Despite being called standards the reality is that these standards are not standards at all. The Minister of Education and her Ministry have described them as “aspirational” and “signposts to learning” and at some age levels up to 70% of children will not achieve them. These standards do not have a basis in sound research and are badly out of alignment with the curriculum teachers are expected to teach and the common tests and assessments that teachers generally use. The Education Institute has repeatedly asked for a trial and the flaws to be addressed but the Minister has refused to do this, instead she has demanded that all schools and children should suffer through a three year “bedding down” period. The Minister refuses to act on the advice of her “independent” advisors, refuses to engage with our most respected educationalists (or answer their questions) and ignores the many letters of concern from schools and their boards.

Parents want “honest and accurate’’ reporting, and this is perfectly reasonable, but the reality is that the majority of schools provided this already and many parent communities have complained when their schools switched to the reporting templates for National Standards as recommended on the Ministry’s web site. There was real concern and confusion when children previously (and accurately) described as working above average were assessed as not achieving the standard for their age, it was distressing for parents and demoralizing for the children.



The concern that focussing on "Reading, Writing and Mathematics" would narrow the curriculum has proven correct. Despite the fact that science and technology are key areas for innovation and developing industry these are now second class curricula and all supporting advisors have been sacked. Recent research on science achievement in schools has shown a decline in understanding. New Zealand's recently introduced curriculum had been lauded internationally for its focus on children's needs and recognition of individual communities, National Standards hijacked the implementation and destroyed the passion and innovation being developed in schools. New Zealand is constantly ranked amongst the top five education systems in the world and it seems ludicrous to drastically change what we do because of a fabricated crisis.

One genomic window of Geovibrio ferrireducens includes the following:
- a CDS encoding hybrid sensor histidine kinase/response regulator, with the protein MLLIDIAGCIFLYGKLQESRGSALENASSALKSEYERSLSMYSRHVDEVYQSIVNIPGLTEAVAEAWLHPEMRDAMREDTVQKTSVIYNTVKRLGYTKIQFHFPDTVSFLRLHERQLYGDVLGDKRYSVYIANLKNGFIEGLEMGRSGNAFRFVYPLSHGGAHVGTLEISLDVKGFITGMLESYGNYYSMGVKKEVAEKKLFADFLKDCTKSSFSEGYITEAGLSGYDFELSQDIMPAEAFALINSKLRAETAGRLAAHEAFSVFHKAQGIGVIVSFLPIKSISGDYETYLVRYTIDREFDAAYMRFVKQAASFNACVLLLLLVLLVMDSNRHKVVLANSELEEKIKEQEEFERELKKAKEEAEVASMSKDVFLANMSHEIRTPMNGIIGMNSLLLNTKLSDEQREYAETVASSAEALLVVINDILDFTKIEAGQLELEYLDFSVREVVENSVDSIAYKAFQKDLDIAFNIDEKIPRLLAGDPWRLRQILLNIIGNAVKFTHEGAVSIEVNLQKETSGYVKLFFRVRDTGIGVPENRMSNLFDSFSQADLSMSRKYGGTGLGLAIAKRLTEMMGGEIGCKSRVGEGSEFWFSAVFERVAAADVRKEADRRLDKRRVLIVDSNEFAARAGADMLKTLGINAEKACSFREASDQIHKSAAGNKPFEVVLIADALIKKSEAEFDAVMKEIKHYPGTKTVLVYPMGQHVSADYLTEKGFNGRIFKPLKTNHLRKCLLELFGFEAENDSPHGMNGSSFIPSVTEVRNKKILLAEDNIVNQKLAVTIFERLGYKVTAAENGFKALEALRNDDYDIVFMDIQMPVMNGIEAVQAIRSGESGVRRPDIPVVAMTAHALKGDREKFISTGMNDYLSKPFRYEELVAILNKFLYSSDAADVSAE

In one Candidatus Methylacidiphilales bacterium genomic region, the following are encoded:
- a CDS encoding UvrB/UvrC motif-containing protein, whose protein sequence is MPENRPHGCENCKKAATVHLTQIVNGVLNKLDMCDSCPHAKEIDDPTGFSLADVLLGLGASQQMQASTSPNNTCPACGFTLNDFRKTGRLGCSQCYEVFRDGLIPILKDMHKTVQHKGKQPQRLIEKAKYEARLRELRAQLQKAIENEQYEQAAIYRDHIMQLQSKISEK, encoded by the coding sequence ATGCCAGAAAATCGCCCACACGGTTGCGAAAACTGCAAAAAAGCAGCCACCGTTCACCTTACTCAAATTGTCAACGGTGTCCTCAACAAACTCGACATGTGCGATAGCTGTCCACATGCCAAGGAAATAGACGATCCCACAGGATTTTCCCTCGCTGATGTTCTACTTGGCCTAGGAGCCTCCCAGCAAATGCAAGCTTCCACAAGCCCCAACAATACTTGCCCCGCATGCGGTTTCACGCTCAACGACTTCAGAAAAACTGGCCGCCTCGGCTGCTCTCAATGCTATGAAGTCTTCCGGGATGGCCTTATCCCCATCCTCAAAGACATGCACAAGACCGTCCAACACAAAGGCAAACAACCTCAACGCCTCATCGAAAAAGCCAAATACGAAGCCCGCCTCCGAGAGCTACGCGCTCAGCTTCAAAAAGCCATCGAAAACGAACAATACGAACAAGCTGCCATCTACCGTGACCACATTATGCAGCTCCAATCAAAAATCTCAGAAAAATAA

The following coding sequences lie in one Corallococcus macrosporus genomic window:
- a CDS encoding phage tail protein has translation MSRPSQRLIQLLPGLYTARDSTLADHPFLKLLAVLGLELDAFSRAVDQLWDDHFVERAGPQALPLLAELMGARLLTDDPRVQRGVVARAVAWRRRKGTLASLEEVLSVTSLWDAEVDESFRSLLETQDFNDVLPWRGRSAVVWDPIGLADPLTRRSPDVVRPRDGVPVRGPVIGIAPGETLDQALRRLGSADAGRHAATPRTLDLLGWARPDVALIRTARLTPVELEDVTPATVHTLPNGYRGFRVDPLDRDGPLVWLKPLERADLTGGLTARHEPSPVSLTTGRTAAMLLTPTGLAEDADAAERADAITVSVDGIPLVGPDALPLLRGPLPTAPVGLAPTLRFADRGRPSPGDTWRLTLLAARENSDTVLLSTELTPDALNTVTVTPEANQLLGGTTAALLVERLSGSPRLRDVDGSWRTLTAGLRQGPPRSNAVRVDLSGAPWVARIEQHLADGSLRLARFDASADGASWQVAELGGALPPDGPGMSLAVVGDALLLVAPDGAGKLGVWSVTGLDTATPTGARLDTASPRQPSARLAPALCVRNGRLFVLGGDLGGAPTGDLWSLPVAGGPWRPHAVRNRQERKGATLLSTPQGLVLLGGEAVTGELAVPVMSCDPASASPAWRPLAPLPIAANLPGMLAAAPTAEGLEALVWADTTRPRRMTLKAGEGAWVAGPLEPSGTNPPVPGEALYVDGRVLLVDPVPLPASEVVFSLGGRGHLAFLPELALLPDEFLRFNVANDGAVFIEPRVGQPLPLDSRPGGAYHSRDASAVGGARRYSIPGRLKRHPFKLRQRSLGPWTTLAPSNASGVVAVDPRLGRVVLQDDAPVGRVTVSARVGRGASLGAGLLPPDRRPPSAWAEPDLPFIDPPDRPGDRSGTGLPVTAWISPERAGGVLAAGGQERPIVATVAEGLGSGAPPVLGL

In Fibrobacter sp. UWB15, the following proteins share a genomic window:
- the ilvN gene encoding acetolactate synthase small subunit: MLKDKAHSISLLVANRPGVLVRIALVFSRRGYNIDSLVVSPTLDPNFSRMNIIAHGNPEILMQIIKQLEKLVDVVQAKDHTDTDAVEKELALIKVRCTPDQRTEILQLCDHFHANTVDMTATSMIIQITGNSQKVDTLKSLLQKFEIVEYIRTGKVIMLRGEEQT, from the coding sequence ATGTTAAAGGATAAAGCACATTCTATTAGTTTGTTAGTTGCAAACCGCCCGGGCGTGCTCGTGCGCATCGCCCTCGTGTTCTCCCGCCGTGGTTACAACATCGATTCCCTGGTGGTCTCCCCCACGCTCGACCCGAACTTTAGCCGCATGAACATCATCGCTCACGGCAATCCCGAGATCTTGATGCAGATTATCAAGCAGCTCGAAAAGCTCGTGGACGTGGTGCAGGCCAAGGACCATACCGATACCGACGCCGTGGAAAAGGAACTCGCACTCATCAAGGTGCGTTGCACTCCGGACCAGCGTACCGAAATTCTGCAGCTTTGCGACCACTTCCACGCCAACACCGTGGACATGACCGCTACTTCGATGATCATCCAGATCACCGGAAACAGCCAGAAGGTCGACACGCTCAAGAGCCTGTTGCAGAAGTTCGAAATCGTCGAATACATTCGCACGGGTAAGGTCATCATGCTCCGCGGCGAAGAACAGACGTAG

The Minister of Education initially claimed that the Standards were introduced to assist those children who struggle to learn and are well below average levels of  attainment, the infamous 20% failure rate (the 80% who are successful are conveniently ignored). We all know that it is not assessments that make children learn it is good teaching and targeted resourcing and unfortunately to fund these flawed standards we have lost many of our curriculum advisors and support systems. This Government is prepared to pay $90,000 a year to keep someone in prison yet the money now being made available to assist each struggling child is a miserly $60 a year and two hours per school of professional advice.